It’s that time of the year when my team travels to the United States for its annual summer training. For the fourth straight year, the San Beda College Red Lions are training at the Impact Basketball Center of renowned hoops guru Joe Abunassar in Las Vegas, Nevada. This time however, the reigning National Collegiate Athletic Association (NCAA) champs will spend just one week in Vegas before heading to Irvine, California for a second camp, the one of another respected trainer named Jordan Lawley.
Abunassar boasts of a stellar list of Impact alumni that includes Kevin Garnett, Chauncey Billups, Tayshaun Prince, Al Harrington, Kyle Lowry, DeMarcus Cousins, Kristaps Porzingis, Kawhi Leonard and Isaiah Thomas. In 2014, the Lions trained alongside Chinese star Yi Jianlian. Coach Joe considers the Bedans as among his favorite students because of their enthusiasm in training. Ateneo is the other regular client of Impact. Last week, the National University (NU) Bulldogs trained under Impact for the first time. Curiously, former San Beda coach Jamike Jarin is now at the helm of NU’s basketball program.
I arrived in Sin City last Thursday with returning Red Lions mentor Boyet Fernandez to attend the Nike Championship coaching clinic at The Orleans hotel. Close to a thousand coaches from all over the world attended the clinic, which is among the largest and most popular in the United States. I saw other Filipino coaches there like NU assistants Danny Ildefonso, John Ferriols and Ricky Reyes, and La Salle Greenhills’ Anton Brodett. The 3-day clinic featured some of the best and most successful college coaches in the US namely West Virginia’s Bob Huggins, Wisconsin’s Bo Ryan, Oklahoma’s Lon Kruger, Kansas State’s Bruce Weber, San Diego State’s Steve Fisher, Akron’s Keith Dambrot, University of Nevada-Las Vegas’ (UNLV) Marvin Menzies and Colorado’s Tad Boyle. Also in the line-up is three-time WNBA champion coach Cheryl Reeve of the Minnesota Lynx.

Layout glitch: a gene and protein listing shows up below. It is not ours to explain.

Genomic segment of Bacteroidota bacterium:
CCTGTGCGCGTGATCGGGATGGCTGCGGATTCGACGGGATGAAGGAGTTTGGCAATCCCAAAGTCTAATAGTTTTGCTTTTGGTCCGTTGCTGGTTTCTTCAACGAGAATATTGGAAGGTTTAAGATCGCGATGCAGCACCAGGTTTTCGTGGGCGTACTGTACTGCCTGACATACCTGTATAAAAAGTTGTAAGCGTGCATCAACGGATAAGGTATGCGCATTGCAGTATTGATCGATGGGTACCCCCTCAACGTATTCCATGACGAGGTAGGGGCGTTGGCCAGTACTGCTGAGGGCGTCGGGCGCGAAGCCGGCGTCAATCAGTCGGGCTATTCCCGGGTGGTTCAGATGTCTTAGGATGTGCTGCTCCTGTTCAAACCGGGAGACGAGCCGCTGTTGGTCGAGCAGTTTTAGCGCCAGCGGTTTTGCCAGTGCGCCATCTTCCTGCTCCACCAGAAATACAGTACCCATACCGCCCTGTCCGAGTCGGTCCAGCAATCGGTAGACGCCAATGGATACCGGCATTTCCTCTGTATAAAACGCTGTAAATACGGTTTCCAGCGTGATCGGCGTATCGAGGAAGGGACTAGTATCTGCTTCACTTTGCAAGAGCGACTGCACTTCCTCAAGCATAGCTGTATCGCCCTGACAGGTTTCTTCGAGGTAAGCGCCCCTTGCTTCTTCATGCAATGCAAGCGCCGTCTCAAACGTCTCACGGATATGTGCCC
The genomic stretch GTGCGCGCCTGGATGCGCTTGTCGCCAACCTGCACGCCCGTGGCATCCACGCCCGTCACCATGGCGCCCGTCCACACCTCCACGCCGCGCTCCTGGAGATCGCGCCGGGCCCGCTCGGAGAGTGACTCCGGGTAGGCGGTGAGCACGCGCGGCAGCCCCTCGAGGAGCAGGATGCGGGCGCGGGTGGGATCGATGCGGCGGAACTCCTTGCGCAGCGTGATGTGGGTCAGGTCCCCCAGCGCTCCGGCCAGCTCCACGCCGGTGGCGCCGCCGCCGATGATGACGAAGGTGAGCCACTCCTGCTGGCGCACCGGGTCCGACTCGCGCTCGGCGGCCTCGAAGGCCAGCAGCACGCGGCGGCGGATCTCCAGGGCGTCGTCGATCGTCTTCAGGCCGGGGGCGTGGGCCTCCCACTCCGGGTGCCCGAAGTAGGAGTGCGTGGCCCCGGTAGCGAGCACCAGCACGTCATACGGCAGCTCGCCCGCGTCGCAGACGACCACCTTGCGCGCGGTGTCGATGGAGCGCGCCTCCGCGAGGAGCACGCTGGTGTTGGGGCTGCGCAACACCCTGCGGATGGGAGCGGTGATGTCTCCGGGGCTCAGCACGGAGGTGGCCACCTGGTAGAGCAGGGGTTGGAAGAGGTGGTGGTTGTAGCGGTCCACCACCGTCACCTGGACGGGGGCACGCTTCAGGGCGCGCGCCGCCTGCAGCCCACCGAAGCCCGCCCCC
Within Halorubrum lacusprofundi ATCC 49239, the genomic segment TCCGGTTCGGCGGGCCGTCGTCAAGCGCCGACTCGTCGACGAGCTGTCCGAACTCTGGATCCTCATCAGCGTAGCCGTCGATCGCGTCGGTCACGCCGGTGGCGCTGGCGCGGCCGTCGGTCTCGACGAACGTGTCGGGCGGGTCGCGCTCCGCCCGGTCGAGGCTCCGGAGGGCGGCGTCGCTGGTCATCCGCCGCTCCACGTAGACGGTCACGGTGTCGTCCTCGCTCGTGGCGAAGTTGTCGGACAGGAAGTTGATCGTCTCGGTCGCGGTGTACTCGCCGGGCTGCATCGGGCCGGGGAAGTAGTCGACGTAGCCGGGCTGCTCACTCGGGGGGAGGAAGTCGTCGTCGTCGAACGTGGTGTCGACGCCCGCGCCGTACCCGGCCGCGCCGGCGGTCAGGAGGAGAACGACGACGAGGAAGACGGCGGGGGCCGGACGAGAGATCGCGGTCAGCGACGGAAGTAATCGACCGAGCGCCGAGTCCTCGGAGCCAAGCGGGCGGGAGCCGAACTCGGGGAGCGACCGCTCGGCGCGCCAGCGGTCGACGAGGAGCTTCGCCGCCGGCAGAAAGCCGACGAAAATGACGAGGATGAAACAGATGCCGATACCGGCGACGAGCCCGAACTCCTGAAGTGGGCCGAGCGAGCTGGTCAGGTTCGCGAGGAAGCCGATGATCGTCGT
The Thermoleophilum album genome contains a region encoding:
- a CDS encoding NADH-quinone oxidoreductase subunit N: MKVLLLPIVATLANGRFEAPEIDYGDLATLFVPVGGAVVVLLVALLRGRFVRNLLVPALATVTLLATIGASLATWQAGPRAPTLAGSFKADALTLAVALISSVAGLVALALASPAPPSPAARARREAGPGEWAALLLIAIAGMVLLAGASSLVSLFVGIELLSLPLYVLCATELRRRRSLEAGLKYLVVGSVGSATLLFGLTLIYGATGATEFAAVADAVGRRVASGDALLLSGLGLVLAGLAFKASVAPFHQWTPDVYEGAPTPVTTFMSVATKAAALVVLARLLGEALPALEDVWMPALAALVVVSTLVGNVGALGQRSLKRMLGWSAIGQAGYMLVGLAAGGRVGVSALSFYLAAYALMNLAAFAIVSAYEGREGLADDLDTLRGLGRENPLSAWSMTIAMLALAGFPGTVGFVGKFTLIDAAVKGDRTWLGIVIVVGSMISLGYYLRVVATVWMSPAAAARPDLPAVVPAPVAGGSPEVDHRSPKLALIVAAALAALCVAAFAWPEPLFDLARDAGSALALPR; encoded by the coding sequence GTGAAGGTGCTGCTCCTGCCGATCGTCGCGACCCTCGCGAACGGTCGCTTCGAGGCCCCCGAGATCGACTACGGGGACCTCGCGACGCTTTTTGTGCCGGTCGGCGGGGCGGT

Dambrot gave the attendees his pre-season and pre-practice drills that range from shooting drills to defensive workouts. Weber shared several drills on rebounding as well as some out-of-bounds plays and “last-second winners.” Huggins explained his philosophy on pressure defense that made the Mountaineers the top team in steals and forced turnovers in the NCAA’s Big 12 Conference last season.
Huggins mentioned something interesting in the clinic – “players today have become bigger, faster, stronger and better than ever. But they don’t play the game like we used to. They’re not making good decisions like we did back then.” He said that players from years back were smarter and read the game better. Today’s players simply rely on their talent and athleticism. He may have a point.
Two-time WNBA coach of the year Reeve presented some of her championship offensive sets that made her the winningest mentor in the league by percentage. The Lynx won the WNBA plum in 2011, 2013 and 2015 under Reeve.
Retired basketball drillmaster Ryan from the University of Wisconsin-Madison Badgers squad talked about his time-tested transition defense that made him a four-time Big Ten Coach of the Year awardee. Kruger, the current chief bench tactician of the University of Oklahoma discussed the “Sooner man-to-man” offensive philosophy that brought wonders to the Sooners’ campaign in the last six years. Oklahoma entered the NCAA’s Final Four last year but bowed to eventual titlist Villanova in the semis.
2011 Naismith Coach of the Year Fisher for his part taught the audience about his idea of building one’s defensive philosophy. He was the same coach that took over the University of Michigan varsity’s coaching chores during the final week of the 1989 NCAA regular season after Bill Frieder was fired for taking the Arizona State coaching job for the following year. Fisher went on to lead the Wolverines to the 1989 NCAA crown. Former NBA star Glenn Rice was the best player in that team.
Boyle spoke about how he built the University of Colorado’s basketball program since getting the job in 2010. He was a former USA Basketball team assistant coach. Menzies gave the coaches a showcase of practice drills he uses for the UNLV Runnin’ Rebels. He was a long-time coach for New Mexico State.
It’s good to be back in Vegas.